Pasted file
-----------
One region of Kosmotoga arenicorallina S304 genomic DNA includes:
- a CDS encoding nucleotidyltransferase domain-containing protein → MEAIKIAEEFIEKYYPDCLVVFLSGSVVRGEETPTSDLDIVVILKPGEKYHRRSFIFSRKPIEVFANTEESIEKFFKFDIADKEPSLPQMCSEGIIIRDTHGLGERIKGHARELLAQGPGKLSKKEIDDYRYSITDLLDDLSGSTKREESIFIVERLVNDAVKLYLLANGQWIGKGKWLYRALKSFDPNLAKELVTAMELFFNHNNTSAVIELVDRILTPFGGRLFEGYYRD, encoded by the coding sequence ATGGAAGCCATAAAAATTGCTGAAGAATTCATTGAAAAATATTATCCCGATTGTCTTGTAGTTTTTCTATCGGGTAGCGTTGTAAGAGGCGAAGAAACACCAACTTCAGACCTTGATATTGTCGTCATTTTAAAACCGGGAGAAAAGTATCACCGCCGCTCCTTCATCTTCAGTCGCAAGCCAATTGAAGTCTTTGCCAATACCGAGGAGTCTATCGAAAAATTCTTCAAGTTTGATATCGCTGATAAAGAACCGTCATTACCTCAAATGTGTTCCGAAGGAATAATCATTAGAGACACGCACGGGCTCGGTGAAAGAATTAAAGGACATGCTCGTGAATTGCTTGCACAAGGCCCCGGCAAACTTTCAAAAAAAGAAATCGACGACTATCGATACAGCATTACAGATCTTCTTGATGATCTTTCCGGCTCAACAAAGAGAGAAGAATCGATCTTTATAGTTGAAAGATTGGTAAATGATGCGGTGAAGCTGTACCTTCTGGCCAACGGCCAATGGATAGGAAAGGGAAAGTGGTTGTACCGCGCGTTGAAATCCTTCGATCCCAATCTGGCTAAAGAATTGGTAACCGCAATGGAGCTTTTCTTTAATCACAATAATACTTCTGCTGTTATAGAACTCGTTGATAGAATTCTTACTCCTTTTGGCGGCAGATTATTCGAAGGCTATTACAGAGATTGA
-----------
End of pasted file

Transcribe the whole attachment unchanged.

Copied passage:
One region of Kosmotoga arenicorallina S304 genomic DNA includes:
- a CDS encoding nucleotidyltransferase domain-containing protein → MEAIKIAEEFIEKYYPDCLVVFLSGSVVRGEETPTSDLDIVVILKPGEKYHRRSFIFSRKPIEVFANTEESIEKFFKFDIADKEPSLPQMCSEGIIIRDTHGLGERIKGHARELLAQGPGKLSKKEIDDYRYSITDLLDDLSGSTKREESIFIVERLVNDAVKLYLLANGQWIGKGKWLYRALKSFDPNLAKELVTAMELFFNHNNTSAVIELVDRILTPFGGRLFEGYYRD, encoded by the coding sequence ATGGAAGCCATAAAAATTGCTGAAGAATTCATTGAAAAATATTATCCCGATTGTCTTGTAGTTTTTCTATCGGGTAGCGTTGTAAGAGGCGAAGAAACACCAACTTCAGACCTTGATATTGTCGTCATTTTAAAACCGGGAGAAAAGTATCACCGCCGCTCCTTCATCTTCAGTCGCAAGCCAATTGAAGTCTTTGCCAATACCGAGGAGTCTATCGAAAAATTCTTCAAGTTTGATATCGCTGATAAAGAACCGTCATTACCTCAAATGTGTTCCGAAGGAATAATCATTAGAGACACGCACGGGCTCGGTGAAAGAATTAAAGGACATGCTCGTGAATTGCTTGCACAAGGCCCCGGCAAACTTTCAAAAAAAGAAATCGACGACTATCGATACAGCATTACAGATCTTCTTGATGATCTTTCCGGCTCAACAAAGAGAGAAGAATCGATCTTTATAGTTGAAAGATTGGTAAATGATGCGGTGAAGCTGTACCTTCTGGCCAACGGCCAATGGATAGGAAAGGGAAAGTGGTTGTACCGCGCGTTGAAATCCTTCGATCCCAATCTGGCTAAAGAATTGGTAACCGCAATGGAGCTTTTCTTTAATCACAATAATACTTCTGCTGTTATAGAACTCGTTGATAGAATTCTTACTCCTTTTGGCGGCAGATTATTCGAAGGCTATTACAGAGATTGA